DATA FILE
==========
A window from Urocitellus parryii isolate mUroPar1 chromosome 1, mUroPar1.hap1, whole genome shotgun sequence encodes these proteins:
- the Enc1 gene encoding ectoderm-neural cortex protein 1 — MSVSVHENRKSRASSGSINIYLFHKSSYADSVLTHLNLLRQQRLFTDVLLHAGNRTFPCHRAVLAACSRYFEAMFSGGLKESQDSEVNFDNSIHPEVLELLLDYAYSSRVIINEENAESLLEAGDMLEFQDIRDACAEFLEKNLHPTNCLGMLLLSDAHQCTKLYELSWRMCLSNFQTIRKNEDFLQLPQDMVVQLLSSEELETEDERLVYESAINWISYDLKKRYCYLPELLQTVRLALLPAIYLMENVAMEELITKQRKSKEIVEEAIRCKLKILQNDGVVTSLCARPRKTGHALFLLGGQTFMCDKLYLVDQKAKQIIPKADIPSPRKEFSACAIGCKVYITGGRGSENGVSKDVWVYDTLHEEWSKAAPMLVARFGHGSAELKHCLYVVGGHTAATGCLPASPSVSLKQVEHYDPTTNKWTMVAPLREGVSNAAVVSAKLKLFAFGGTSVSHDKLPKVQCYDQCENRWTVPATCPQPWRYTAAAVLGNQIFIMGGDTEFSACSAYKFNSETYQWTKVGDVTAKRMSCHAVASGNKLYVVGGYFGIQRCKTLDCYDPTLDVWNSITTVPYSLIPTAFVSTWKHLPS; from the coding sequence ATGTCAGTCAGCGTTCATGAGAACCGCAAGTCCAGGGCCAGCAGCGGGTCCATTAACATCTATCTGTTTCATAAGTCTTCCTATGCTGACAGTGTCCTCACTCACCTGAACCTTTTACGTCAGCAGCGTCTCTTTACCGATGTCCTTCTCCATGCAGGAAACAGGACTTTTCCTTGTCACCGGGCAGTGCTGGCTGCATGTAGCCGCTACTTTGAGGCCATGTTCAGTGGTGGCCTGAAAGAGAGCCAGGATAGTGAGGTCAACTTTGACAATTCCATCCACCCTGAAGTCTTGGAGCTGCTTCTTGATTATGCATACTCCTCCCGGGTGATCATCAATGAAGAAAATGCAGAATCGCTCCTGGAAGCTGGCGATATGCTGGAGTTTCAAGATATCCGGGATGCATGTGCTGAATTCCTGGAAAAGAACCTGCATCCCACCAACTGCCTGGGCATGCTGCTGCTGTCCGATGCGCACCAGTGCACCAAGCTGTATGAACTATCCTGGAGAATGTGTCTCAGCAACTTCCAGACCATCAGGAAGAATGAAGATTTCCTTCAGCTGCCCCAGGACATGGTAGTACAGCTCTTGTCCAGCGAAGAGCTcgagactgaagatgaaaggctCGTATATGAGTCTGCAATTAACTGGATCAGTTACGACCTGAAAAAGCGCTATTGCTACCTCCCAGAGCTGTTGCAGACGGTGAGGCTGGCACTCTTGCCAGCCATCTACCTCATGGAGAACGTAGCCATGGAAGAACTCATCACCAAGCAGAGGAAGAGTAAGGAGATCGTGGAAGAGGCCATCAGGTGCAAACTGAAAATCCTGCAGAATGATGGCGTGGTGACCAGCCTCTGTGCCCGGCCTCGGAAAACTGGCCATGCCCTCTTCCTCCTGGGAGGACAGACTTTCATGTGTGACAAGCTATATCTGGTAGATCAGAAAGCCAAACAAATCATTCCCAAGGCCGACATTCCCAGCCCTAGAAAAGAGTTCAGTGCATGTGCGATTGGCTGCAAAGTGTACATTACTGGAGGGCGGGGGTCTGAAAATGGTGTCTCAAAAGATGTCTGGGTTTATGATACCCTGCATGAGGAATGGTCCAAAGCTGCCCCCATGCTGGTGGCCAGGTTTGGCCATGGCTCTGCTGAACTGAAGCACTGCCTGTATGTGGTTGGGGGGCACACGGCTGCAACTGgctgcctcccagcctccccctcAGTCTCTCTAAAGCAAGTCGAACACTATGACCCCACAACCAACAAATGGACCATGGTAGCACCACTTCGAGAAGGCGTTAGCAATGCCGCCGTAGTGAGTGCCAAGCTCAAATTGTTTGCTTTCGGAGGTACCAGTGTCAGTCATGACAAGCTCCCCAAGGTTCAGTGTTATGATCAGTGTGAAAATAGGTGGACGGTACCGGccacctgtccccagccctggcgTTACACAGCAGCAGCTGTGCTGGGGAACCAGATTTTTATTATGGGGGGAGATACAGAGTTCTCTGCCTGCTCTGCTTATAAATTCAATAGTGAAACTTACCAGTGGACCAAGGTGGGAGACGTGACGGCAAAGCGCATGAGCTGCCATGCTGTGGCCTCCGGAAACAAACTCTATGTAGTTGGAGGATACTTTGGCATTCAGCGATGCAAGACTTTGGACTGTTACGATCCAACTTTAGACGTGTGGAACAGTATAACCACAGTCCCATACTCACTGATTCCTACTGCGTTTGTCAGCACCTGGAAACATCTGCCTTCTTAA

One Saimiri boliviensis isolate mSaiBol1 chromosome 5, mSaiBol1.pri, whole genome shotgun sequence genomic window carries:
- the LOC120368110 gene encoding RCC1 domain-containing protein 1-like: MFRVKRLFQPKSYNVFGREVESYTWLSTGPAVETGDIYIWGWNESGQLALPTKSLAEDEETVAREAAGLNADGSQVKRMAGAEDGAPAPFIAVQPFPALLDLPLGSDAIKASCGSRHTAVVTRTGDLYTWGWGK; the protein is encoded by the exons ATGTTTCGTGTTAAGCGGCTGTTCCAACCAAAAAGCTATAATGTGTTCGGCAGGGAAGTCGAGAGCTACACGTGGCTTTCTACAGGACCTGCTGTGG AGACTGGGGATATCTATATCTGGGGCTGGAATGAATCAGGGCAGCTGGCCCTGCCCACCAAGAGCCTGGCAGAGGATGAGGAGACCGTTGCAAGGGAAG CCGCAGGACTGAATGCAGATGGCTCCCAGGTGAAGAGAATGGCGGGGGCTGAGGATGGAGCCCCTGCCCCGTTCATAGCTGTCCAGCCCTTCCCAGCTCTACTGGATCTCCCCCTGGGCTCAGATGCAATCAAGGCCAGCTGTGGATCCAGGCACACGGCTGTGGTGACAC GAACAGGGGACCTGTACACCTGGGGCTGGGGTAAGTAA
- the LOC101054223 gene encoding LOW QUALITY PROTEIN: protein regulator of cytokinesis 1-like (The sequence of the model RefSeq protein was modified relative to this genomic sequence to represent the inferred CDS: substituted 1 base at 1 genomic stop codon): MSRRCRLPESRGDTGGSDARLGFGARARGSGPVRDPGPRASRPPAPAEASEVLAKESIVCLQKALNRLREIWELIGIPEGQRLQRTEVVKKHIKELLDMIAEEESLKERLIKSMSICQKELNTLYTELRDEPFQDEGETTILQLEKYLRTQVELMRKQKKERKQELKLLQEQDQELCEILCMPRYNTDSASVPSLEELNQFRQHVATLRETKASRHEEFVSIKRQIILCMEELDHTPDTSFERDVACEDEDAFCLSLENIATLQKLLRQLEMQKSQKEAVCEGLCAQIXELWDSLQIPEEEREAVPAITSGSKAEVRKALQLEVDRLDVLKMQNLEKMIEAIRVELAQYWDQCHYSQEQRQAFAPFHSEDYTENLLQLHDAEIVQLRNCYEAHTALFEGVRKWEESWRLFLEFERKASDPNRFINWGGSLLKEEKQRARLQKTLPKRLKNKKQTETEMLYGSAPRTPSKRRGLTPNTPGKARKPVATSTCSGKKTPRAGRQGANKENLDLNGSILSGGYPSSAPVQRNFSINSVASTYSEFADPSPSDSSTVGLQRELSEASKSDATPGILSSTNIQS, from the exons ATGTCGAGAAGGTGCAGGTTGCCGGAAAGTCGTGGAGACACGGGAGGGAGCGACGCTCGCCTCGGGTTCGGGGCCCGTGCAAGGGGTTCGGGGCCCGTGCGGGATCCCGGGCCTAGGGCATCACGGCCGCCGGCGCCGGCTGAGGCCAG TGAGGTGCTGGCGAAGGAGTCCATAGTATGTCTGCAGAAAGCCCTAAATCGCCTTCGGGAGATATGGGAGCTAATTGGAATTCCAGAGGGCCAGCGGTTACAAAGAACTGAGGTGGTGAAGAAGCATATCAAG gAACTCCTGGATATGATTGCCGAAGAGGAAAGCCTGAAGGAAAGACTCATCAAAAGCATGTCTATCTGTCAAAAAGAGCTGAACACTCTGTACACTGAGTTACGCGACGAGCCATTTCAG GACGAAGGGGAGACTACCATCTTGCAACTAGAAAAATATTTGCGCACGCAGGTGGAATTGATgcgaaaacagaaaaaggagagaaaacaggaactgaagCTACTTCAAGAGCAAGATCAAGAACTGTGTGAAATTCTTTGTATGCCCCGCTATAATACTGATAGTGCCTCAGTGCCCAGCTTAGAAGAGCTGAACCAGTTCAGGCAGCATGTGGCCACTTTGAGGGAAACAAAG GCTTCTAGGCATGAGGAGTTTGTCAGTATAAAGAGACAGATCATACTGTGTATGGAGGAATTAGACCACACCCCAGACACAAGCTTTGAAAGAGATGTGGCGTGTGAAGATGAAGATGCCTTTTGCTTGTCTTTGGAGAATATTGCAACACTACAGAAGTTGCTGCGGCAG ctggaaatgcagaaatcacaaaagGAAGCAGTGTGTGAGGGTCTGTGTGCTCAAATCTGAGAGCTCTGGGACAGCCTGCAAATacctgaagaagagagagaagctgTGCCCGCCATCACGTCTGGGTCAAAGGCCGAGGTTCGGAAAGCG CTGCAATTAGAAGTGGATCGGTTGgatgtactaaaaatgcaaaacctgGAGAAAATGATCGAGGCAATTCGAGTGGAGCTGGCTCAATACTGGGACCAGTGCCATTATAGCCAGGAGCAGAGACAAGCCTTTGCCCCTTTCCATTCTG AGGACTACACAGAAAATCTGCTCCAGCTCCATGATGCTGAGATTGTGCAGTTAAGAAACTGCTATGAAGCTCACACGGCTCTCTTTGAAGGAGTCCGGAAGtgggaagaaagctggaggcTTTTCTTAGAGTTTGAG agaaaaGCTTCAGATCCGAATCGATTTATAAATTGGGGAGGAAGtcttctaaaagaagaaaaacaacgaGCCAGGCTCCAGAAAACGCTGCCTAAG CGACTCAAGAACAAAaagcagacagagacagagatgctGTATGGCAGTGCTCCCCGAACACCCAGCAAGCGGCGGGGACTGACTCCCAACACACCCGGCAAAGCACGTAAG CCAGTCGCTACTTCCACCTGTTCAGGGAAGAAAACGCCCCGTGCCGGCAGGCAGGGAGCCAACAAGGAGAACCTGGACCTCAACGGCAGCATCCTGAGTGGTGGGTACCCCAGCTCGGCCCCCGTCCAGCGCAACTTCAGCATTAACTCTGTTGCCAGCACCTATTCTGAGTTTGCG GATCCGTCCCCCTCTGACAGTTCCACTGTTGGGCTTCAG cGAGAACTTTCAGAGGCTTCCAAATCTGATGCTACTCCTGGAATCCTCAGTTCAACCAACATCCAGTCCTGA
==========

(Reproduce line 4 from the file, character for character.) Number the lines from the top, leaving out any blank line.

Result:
- the LOC120368110 gene encoding RCC1 domain-containing protein 1-like: MFRVKRLFQPKSYNVFGREVESYTWLSTGPAVETGDIYIWGWNESGQLALPTKSLAEDEETVAREAAGLNADGSQVKRMAGAEDGAPAPFIAVQPFPALLDLPLGSDAIKASCGSRHTAVVTRTGDLYTWGWGK; the protein is encoded by the exons ATGTTTCGTGTTAAGCGGCTGTTCCAACCAAAAAGCTATAATGTGTTCGGCAGGGAAGTCGAGAGCTACACGTGGCTTTCTACAGGACCTGCTGTGG AGACTGGGGATATCTATATCTGGGGCTGGAATGAATCAGGGCAGCTGGCCCTGCCCACCAAGAGCCTGGCAGAGGATGAGGAGACCGTTGCAAGGGAAG CCGCAGGACTGAATGCAGATGGCTCCCAGGTGAAGAGAATGGCGGGGGCTGAGGATGGAGCCCCTGCCCCGTTCATAGCTGTCCAGCCCTTCCCAGCTCTACTGGATCTCCCCCTGGGCTCAGATGCAATCAAGGCCAGCTGTGGATCCAGGCACACGGCTGTGGTGACAC GAACAGGGGACCTGTACACCTGGGGCTGGGGTAAGTAA